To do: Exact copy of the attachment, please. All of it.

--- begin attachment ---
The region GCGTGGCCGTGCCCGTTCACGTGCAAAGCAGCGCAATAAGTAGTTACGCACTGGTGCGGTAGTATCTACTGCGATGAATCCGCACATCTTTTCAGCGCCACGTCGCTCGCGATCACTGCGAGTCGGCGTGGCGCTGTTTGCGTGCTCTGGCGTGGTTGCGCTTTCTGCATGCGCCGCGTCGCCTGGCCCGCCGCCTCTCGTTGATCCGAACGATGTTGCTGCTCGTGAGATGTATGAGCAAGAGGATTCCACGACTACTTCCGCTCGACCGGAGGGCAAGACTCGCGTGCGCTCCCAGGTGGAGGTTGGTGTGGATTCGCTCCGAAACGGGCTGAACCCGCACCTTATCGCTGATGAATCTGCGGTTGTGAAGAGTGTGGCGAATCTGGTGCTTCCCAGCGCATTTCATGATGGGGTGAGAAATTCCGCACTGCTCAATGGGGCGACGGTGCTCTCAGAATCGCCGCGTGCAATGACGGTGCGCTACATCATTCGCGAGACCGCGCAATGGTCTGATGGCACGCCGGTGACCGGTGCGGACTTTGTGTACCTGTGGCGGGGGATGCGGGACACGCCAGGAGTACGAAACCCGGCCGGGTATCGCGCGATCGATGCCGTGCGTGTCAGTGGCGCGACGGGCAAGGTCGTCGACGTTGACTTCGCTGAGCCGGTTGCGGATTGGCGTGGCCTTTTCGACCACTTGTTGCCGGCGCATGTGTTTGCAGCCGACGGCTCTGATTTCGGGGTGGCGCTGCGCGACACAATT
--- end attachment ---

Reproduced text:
The region GCGTGGCCGTGCCCGTTCACGTGCAAAGCAGCGCAATAAGTAGTTACGCACTGGTGCGGTAGTATCTACTGCGATGAATCCGCACATCTTTTCAGCGCCACGTCGCTCGCGATCACTGCGAGTCGGCGTGGCGCTGTTTGCGTGCTCTGGCGTGGTTGCGCTTTCTGCATGCGCCGCGTCGCCTGGCCCGCCGCCTCTCGTTGATCCGAACGATGTTGCTGCTCGTGAGATGTATGAGCAAGAGGATTCCACGACTACTTCCGCTCGACCGGAGGGCAAGACTCGCGTGCGCTCCCAGGTGGAGGTTGGTGTGGATTCGCTCCGAAACGGGCTGAACCCGCACCTTATCGCTGATGAATCTGCGGTTGTGAAGAGTGTGGCGAATCTGGTGCTTCCCAGCGCATTTCATGATGGGGTGAGAAATTCCGCACTGCTCAATGGGGCGACGGTGCTCTCAGAATCGCCGCGTGCAATGACGGTGCGCTACATCATTCGCGAGACCGCGCAATGGTCTGATGGCACGCCGGTGACCGGTGCGGACTTTGTGTACCTGTGGCGGGGGATGCGGGACACGCCAGGAGTACGAAACCCGGCCGGGTATCGCGCGATCGATGCCGTGCGTGTCAGTGGCGCGACGGGCAAGGTCGTCGACGTTGACTTCGCTGAGCCGGTTGCGGATTGGCGTGGCCTTTTCGACCACTTGTTGCCGGCGCATGTGTTTGCAGCCGACGGCTCTGATTTCGGGGTGGCGCTGCGCGACACAATT